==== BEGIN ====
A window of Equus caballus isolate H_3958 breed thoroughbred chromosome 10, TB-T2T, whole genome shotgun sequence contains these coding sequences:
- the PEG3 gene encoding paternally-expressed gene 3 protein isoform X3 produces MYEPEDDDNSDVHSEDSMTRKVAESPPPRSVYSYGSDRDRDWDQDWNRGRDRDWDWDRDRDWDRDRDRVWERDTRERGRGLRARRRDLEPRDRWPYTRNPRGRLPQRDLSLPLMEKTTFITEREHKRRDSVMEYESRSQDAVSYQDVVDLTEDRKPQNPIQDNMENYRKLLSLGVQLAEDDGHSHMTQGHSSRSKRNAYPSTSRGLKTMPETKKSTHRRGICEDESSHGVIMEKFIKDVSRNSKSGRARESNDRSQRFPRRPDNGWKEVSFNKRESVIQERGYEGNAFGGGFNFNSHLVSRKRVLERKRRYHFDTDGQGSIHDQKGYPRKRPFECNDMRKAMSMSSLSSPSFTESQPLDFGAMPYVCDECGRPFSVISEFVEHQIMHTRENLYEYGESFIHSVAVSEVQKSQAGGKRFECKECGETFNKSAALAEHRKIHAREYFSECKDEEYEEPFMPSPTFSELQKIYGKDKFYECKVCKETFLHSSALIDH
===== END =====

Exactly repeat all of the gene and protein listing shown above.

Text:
A window of Equus caballus isolate H_3958 breed thoroughbred chromosome 10, TB-T2T, whole genome shotgun sequence contains these coding sequences:
- the PEG3 gene encoding paternally-expressed gene 3 protein isoform X3 produces MYEPEDDDNSDVHSEDSMTRKVAESPPPRSVYSYGSDRDRDWDQDWNRGRDRDWDWDRDRDWDRDRDRVWERDTRERGRGLRARRRDLEPRDRWPYTRNPRGRLPQRDLSLPLMEKTTFITEREHKRRDSVMEYESRSQDAVSYQDVVDLTEDRKPQNPIQDNMENYRKLLSLGVQLAEDDGHSHMTQGHSSRSKRNAYPSTSRGLKTMPETKKSTHRRGICEDESSHGVIMEKFIKDVSRNSKSGRARESNDRSQRFPRRPDNGWKEVSFNKRESVIQERGYEGNAFGGGFNFNSHLVSRKRVLERKRRYHFDTDGQGSIHDQKGYPRKRPFECNDMRKAMSMSSLSSPSFTESQPLDFGAMPYVCDECGRPFSVISEFVEHQIMHTRENLYEYGESFIHSVAVSEVQKSQAGGKRFECKECGETFNKSAALAEHRKIHAREYFSECKDEEYEEPFMPSPTFSELQKIYGKDKFYECKVCKETFLHSSALIDH